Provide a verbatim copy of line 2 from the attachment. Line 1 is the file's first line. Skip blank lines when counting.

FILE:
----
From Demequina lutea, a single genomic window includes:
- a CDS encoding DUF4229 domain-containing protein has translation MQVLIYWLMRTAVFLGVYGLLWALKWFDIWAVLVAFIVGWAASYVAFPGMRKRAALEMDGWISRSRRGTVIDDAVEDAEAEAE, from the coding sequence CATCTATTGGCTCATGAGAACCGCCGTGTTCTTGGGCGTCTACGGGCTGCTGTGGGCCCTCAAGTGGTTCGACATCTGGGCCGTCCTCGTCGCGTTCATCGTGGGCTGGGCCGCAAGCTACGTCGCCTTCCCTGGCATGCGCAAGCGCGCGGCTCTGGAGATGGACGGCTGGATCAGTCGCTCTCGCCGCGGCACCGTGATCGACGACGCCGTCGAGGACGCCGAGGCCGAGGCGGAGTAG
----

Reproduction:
- a CDS encoding DUF4229 domain-containing protein has translation MQVLIYWLMRTAVFLGVYGLLWALKWFDIWAVLVAFIVGWAASYVAFPGMRKRAALEMDGWISRSRRGTVIDDAVEDAEAEAE, from the coding sequence CATCTATTGGCTCATGAGAACCGCCGTGTTCTTGGGCGTCTACGGGCTGCTGTGGGCCCTCAAGTGGTTCGACATCTGGGCCGTCCTCGTCGCGTTCATCGTGGGCTGGGCCGCAAGCTACGTCGCCTTCCCTGGCATGCGCAAGCGCGCGGCTCTGGAGATGGACGGCTGGATCAGTCGCTCTCGCCGCGGCACCGTGATCGACGACGCCGTCGAGGACGCCGAGGCCGAGGCGGAGTAG